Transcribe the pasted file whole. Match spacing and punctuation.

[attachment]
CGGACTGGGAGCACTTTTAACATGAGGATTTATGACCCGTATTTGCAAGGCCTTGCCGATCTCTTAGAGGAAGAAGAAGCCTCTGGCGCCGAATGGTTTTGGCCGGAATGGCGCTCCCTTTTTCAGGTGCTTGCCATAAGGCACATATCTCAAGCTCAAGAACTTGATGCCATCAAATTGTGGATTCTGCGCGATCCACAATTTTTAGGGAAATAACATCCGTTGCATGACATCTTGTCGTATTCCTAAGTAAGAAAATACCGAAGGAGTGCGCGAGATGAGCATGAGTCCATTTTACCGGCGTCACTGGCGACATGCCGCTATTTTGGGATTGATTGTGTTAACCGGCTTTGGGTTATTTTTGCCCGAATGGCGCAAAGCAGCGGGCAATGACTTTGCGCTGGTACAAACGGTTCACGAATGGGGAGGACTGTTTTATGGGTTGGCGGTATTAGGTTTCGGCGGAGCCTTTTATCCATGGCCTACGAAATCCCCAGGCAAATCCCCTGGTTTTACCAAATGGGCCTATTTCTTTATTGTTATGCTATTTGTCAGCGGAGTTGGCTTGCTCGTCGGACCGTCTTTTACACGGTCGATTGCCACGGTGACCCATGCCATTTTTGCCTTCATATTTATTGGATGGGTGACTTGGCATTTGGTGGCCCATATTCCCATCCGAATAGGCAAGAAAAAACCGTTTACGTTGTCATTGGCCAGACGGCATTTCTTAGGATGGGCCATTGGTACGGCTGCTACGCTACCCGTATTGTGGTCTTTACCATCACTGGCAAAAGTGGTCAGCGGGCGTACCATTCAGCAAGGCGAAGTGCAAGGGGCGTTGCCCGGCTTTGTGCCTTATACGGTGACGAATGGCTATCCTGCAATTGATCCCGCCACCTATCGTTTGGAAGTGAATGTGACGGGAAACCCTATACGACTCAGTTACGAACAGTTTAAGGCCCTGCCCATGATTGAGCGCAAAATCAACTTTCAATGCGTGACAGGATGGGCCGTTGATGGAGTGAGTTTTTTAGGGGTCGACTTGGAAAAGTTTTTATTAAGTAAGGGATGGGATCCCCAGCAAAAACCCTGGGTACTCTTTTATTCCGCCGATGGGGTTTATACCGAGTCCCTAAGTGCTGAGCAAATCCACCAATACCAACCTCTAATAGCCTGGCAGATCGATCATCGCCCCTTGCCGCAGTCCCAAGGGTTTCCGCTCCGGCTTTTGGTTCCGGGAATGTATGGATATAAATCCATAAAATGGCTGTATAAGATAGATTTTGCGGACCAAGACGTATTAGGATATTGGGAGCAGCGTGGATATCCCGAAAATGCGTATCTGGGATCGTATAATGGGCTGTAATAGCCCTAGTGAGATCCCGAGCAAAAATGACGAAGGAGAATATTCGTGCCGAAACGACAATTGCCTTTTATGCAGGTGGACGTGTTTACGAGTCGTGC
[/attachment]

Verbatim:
CGGACTGGGAGCACTTTTAACATGAGGATTTATGACCCGTATTTGCAAGGCCTTGCCGATCTCTTAGAGGAAGAAGAAGCCTCTGGCGCCGAATGGTTTTGGCCGGAATGGCGCTCCCTTTTTCAGGTGCTTGCCATAAGGCACATATCTCAAGCTCAAGAACTTGATGCCATCAAATTGTGGATTCTGCGCGATCCACAATTTTTAGGGAAATAACATCCGTTGCATGACATCTTGTCGTATTCCTAAGTAAGAAAATACCGAAGGAGTGCGCGAGATGAGCATGAGTCCATTTTACCGGCGTCACTGGCGACATGCCGCTATTTTGGGATTGATTGTGTTAACCGGCTTTGGGTTATTTTTGCCCGAATGGCGCAAAGCAGCGGGCAATGACTTTGCGCTGGTACAAACGGTTCACGAATGGGGAGGACTGTTTTATGGGTTGGCGGTATTAGGTTTCGGCGGAGCCTTTTATCCATGGCCTACGAAATCCCCAGGCAAATCCCCTGGTTTTACCAAATGGGCCTATTTCTTTATTGTTATGCTATTTGTCAGCGGAGTTGGCTTGCTCGTCGGACCGTCTTTTACACGGTCGATTGCCACGGTGACCCATGCCATTTTTGCCTTCATATTTATTGGATGGGTGACTTGGCATTTGGTGGCCCATATTCCCATCCGAATAGGCAAGAAAAAACCGTTTACGTTGTCATTGGCCAGACGGCATTTCTTAGGATGGGCCATTGGTACGGCTGCTACGCTACCCGTATTGTGGTCTTTACCATCACTGGCAAAAGTGGTCAGCGGGCGTACCATTCAGCAAGGCGAAGTGCAAGGGGCGTTGCCCGGCTTTGTGCCTTATACGGTGACGAATGGCTATCCTGCAATTGATCCCGCCACCTATCGTTTGGAAGTGAATGTGACGGGAAACCCTATACGACTCAGTTACGAACAGTTTAAGGCCCTGCCCATGATTGAGCGCAAAATCAACTTTCAATGCGTGACAGGATGGGCCGTTGATGGAGTGAGTTTTTTAGGGGTCGACTTGGAAAAGTTTTTATTAAGTAAGGGATGGGATCCCCAGCAAAAACCCTGGGTACTCTTTTATTCCGCCGATGGGGTTTATACCGAGTCCCTAAGTGCTGAGCAAATCCACCAATACCAACCTCTAATAGCCTGGCAGATCGATCATCGCCCCTTGCCGCAGTCCCAAGGGTTTCCGCTCCGGCTTTTGGTTCCGGGAATGTATGGATATAAATCCATAAAATGGCTGTATAAGATAGATTTTGCGGACCAAGACGTATTAGGATATTGGGAGCAGCGTGGATATCCCGAAAATGCGTATCTGGGATCGTATAATGGGCTGTAATAGCCCTAGTGAGATCCCGAGCAAAAATGACGAAGGAGAATATTCGTGCCGAAACGACAATTGCCTTTTATGCAGGTGGACGTGTTTACGAGTCGTGC